Wednesday, April 24, 2013

Is Sunshine A New Trend?

Although it was a cool, refreshing 50 degrees F today, the sunshine was certainly nice.  There were plenty of flowers poking up in the gardens and this upcoming warm weekend should offer more encouragement for more aggressive "emergence".  Above are some of the reticulated irises (Iris reticulata) in the woodland walk garden.  They must have opened up overnight as I didn't notice them yesterday.  Ron K. planted hundreds throughout that garden space last fall and they are a captivating shade of blue.  I'm not sure what variety this blue is though...  Below is another garden hyacinth (Hyacinthus) just starting to offer color and scent in the color rooms garden.  The next photo down shows white Siberian squill (Scilla siberica 'Alba') looking nice and below that, the golden foliage (with reddish spring tinting) of the emerging 'Goldheart' bleeding heart (Dicentra spectabilis).  Beneath the bleeding heart are the woolly buds of the emerging pasque flower (Pulsatilla vulgaris) which should be blooming next week.  I've seen this perennial take plenty of frost and I'm always mesmerized by the unfolding furry buds, furry stems and large flowers (blue, pink, deep pink and white).

We had some great volunteer efforts out in the gardens today.  Below is Ron K. continuing his tidying in the woodland walk garden.  He also planted 10 'Claude Shride' martagon lilies (Lilium martagon) and a linden viburnum (Viburnum dilatatum 'Michael Dodge') which is a yellow-fruiting form.  I have plenty of plants for Ron once we determine the remaining gaps in his well-tended garden area.  Kay (next photo down) did a top notch job continuing clean-up efforts near the gazebo garden and in other locations.  She is very thorough and note her use of a hand saw for cutting back grasses (very effective).  Ron W. came in to secure more benches and Jumbo Jim worked with Stan K. and three RECAPPERS to tidy up in the Japanese garden.  Dr. Gredler mowed most of the day and some of our lawns were in need of this attention.  We'll probably get out the push mowers by late this week or early next week.  Gena and Myrt came in to plant some pansies (Viola x wittrockiana) in our entrance garden and English cottage garden containers.  We're adding a bit o' color as we have the big Bower City Garden Club Luncheon tomorrow.  The tulips we historically plant in front of the Parker Education Center are timed for this event. Last year they bloomed five weeks early and this year they'll be 7-10 days late!  We can't catch a break!  Janice came in to work with our Chestnut House volunteers and they did a nice job seeding containers with a summer, vining spinach [Malabar spinach (Basella rubra)].  We also saw Bev F., Bev D., Mary W., Tina B, Marsh M., Jean S., Maury, Pat, Glenn, Dick H., Dick P., Chuck S., Denise and many others today.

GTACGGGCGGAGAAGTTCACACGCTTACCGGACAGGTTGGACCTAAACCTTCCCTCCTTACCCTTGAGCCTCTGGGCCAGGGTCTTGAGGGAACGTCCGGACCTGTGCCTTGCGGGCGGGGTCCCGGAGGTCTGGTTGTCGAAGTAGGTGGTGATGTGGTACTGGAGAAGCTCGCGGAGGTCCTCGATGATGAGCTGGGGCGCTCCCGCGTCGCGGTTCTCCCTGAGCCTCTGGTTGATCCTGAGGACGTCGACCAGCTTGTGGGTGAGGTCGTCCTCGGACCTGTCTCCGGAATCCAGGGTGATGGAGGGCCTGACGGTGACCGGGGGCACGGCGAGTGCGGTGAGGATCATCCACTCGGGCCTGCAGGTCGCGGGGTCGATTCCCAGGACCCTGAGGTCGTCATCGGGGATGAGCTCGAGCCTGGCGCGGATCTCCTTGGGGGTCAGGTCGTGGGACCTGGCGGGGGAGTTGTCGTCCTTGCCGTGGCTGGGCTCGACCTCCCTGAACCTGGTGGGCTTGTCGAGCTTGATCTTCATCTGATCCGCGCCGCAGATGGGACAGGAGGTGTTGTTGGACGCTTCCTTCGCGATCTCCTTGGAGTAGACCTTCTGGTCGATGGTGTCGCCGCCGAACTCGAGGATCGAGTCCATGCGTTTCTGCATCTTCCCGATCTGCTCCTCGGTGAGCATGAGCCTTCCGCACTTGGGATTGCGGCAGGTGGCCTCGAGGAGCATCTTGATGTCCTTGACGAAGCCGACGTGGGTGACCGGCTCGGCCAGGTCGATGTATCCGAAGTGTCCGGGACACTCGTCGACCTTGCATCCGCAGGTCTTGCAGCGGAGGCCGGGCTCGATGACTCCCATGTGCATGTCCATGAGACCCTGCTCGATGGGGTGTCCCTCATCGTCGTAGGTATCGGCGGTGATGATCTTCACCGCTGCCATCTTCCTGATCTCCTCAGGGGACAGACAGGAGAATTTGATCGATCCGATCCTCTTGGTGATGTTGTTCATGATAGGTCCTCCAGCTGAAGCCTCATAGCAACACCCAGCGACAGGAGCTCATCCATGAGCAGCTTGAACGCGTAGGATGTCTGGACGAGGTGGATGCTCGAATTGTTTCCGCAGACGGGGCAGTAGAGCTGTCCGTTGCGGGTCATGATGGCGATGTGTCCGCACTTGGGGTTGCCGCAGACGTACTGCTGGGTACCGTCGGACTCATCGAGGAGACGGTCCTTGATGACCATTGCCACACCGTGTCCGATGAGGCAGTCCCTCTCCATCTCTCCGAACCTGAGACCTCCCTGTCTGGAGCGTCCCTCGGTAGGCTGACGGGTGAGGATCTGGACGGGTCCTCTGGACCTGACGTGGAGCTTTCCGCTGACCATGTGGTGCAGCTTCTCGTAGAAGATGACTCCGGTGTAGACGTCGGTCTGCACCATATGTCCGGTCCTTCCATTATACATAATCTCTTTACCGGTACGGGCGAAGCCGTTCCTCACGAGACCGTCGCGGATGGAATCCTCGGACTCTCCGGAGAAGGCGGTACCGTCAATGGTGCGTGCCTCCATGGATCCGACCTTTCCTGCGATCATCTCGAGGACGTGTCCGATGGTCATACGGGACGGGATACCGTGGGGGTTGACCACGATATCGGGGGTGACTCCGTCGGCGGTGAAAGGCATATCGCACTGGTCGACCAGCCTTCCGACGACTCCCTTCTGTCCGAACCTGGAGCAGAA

Directly below is the 20' obelisk that Pat installed this week (with Grumpy help).  This was the former "tower of power" during the Holiday Lights Show (HLS) and will now be part of our Giant Garden which will include lots of large plants with lush foliage.  We're going for a "jungle look".  Pat also took the initiative to secure hooks on this for the HLS later this year so it can go in to quick use.  There are three wires securing this as well.  The next photo down shows another shot of our south Japanese garden entrance. Further down are two more of our garden art projects out in the gardens.  The second to last photo shows, from left to right, Janice, Jenny, John (the tall one..) and Cindy wearing their hair nets yesterday.  These are actually the shipping sleeves for incoming trial plants but they are a fashionable look (although Jenny needs some help getting it on properly...).  At the bottom is an acorn I found today on top of the soil just sending out that tap root.....How did the squirrels miss this one?  Mother Nature is SO COOL.

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